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Supreme Court decision, praised by college leaders, is opposed by nearly two-thirds of adult Americans. Support is higher for considering athletic ability or alumni child status than race in admissions.
Two professors seek new way to measure what students want. Initial results suggest that some minority groups may be more highly valued than others, such as Asians.
Surprise ruling comes in much-litigated dispute over policies at University of Texas at Austin. Higher ed leaders see formula they can embrace for continuing their current policies.
The most selective colleges are failing to enroll more low-income students, so the Jack Kent Cooke Foundation is calling for a "poverty preference" in college admissions.
At Supreme Court hearing on case that could alter college admissions, no big surprises but lots of contentious exchanges -- and anger over Scalia's comments.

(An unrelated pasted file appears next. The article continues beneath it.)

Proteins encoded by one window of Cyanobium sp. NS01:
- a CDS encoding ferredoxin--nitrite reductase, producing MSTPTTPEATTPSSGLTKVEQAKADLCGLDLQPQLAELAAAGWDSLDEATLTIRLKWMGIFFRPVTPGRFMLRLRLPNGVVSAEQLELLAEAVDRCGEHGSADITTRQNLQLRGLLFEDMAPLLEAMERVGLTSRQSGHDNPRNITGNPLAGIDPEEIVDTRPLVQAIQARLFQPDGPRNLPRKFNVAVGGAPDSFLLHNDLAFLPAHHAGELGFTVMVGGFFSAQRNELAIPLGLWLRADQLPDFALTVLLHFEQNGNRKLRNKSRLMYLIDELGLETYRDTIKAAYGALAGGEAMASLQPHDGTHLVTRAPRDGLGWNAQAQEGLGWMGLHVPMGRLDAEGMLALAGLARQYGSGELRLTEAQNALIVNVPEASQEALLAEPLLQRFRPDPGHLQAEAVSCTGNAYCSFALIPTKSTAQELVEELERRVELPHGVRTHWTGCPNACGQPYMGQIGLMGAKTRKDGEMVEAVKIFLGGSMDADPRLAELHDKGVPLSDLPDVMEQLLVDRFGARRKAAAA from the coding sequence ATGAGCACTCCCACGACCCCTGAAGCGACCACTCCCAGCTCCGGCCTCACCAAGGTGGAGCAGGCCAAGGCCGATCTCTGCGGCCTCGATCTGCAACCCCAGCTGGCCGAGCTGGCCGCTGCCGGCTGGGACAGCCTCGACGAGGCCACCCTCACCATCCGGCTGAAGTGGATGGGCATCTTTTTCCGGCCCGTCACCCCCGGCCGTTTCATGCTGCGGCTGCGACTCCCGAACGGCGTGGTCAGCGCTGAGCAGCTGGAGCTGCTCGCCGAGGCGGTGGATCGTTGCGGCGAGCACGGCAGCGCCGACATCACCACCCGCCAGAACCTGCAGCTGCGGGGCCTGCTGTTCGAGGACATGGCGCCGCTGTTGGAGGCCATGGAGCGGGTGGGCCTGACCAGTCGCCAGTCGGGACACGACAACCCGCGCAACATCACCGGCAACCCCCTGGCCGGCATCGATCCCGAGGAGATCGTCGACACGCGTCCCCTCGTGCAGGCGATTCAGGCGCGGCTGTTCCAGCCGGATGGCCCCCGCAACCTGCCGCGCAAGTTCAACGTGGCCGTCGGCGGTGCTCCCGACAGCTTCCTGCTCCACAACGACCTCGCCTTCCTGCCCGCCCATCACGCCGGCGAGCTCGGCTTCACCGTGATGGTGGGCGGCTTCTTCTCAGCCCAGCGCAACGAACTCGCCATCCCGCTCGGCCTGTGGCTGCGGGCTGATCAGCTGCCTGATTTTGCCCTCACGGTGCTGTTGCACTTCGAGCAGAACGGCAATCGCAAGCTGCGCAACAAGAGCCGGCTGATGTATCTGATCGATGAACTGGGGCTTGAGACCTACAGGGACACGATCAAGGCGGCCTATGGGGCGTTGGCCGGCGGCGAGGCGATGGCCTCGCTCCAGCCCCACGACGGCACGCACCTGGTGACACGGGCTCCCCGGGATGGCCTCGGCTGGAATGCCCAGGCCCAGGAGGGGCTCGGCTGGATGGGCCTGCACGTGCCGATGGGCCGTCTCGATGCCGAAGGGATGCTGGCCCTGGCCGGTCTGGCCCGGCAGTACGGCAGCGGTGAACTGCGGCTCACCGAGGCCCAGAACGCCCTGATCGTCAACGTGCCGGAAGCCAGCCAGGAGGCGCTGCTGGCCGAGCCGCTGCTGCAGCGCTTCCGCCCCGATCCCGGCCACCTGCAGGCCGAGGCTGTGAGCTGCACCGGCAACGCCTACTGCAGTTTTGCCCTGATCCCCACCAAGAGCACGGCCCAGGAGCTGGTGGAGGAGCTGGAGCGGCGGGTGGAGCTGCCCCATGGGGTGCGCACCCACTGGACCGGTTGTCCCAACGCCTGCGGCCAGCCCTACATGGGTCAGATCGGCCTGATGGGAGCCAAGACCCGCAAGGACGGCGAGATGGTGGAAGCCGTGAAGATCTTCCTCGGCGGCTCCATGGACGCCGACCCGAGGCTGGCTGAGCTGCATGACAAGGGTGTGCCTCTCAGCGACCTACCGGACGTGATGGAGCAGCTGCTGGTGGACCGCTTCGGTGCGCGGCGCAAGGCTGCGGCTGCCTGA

Dozens of higher education groups urge Supreme Court to continue to allow colleges to consider race in admissions. Arguments focus on institutional autonomy.
Justices will once again consider U of Texas admissions policy. Many experts see a majority of justices as dubious of the consideration of race and ethnicity.
Appeals court backs U. of Texas at Austin's consideration of race in admissions, but appeal is likely headed back to Supreme Court.
In new book and discussion, researchers and advocates envision strategies for fostering campus diversity in a world in which race-conscious remedies are prohibited.
Author discusses a new approach to affirmative action in admissions that she says could help the disadvantaged without some of the legal and political issues that challenge current approaches.
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